Wed, Feb 22, 2012 10:43 AM
The deaths of four people at Vermont ski areas early this
February is a "tragic coincidence" according to the Vermont Ski
"There doesn't seem to be any rhyme or reason," said Parker Riehle,
executive director of the Vermont Ski Areas Association. "The trail
conditions have been good."
Three men died after striking a tree off-trail. The other died of
Feb. 4, skier James Wong, 41, of Lexington, Mass., went off a
steeper section of Sleeper Run, a mostly intermediate trail, at
Sugarbush Resort in Warren.
Feb. 6, skier Michael Schroeter, 33, of Highland Mills, N.Y., fell
and slid off an intermediate trail at Mount Snow in West
Feb. 11, Snowboarder Sylven Walton, 29, of Cambridge, Mass., fell
and slid off an expert trail at Jay Peak Resort.
Feb. 16, a long time employee of Mad River Glen as a ski school
instructor Andrew Stewart, age 51 of Fayston, Vt. died of
positional asphyxia. Evidence at the scene showed that Stewart had
attempted to move from the ski patrol office into the ski repair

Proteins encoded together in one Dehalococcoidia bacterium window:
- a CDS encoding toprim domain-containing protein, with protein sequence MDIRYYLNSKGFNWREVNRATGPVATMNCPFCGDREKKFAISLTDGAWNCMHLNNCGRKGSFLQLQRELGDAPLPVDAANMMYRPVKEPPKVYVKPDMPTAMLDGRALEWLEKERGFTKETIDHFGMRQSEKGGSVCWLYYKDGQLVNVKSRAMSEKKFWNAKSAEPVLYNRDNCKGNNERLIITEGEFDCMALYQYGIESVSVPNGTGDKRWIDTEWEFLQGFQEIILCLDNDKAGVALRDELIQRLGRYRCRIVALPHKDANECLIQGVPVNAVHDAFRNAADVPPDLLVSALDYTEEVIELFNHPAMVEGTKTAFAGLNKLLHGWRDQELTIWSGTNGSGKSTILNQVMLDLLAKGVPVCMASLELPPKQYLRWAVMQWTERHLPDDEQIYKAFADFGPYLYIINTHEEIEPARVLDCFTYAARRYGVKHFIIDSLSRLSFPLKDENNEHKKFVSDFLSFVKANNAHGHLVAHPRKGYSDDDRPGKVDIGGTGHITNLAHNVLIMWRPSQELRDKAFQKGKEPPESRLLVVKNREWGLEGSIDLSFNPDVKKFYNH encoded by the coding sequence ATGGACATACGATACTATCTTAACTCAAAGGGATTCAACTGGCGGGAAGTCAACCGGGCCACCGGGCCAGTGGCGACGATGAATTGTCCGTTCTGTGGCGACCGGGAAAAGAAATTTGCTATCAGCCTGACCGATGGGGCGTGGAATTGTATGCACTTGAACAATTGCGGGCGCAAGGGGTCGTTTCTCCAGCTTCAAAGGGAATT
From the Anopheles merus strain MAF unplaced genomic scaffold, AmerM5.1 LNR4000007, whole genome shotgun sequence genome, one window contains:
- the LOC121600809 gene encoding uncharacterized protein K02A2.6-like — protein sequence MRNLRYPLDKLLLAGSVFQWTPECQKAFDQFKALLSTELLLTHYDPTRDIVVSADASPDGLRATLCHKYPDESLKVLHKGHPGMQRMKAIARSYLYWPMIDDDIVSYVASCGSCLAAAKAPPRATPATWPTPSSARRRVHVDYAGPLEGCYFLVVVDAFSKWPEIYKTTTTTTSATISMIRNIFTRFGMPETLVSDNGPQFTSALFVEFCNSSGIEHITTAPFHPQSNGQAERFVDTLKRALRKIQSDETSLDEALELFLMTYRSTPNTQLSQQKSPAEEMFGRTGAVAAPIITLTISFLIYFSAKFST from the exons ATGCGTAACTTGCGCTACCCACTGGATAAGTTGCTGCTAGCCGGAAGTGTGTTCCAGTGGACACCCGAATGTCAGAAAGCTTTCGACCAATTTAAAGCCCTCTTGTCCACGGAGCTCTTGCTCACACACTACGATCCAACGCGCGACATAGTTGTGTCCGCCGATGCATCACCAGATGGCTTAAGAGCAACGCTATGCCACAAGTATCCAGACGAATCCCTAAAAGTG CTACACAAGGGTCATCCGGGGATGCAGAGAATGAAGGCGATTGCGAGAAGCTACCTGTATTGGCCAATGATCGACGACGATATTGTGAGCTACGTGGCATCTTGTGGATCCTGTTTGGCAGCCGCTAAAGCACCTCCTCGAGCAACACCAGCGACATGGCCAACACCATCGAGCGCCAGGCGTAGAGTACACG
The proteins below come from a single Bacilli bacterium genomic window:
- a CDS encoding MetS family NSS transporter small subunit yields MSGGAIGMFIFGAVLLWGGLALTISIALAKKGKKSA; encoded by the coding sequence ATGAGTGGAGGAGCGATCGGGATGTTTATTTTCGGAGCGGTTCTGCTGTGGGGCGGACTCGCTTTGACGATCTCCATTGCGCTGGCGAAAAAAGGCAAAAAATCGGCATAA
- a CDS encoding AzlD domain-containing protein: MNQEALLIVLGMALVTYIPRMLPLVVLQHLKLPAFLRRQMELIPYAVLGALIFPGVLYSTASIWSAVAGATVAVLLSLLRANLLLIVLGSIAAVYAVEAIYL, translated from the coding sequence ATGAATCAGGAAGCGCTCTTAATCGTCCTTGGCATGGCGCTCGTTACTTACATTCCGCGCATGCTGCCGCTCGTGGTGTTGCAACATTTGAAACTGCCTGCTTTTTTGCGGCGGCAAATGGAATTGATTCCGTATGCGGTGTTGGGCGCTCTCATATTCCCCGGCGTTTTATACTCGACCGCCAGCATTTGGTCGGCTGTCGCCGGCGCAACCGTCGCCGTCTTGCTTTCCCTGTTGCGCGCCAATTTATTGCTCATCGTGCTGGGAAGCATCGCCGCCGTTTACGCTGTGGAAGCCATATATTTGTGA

shop through a small adjoining window inside the building and
became stuck. While the victim's death is unusual, it does not
appear suspicious or criminal in nature. His death is thought to be
Jamey Wimble, General Manager of Mad River Glen stated, "I'm
terribly saddened by this, and I know that feeling is shared by the
rest of our staff. He was a member of our team for more than
ten years, and was a good friend and colleague for all of us.
We'll miss him, and our thoughts are with his family."
Wong and Walton were wearing helmets.
The average skier travels at about 23 mph, too quickly to rely on a
helmet for protection. Helmets are not designed to protect a
skier/rider above speeds of about 15 miles per hour, experts
About 40 people die each year in the United States from injuries
sustained while skiing or snowboarding, according to the National
Ski Areas Association.
Snowmaking machines have helped keep Vermont's ski resorts running
this winter, and have kept conditions good albeit more hard-packed
than most years. During the Presidents Day break, which began last
weekend, Vermont resorts tend to bring in about a third of their
business, Riehle said. Encouraging everyone to enjoy the slopes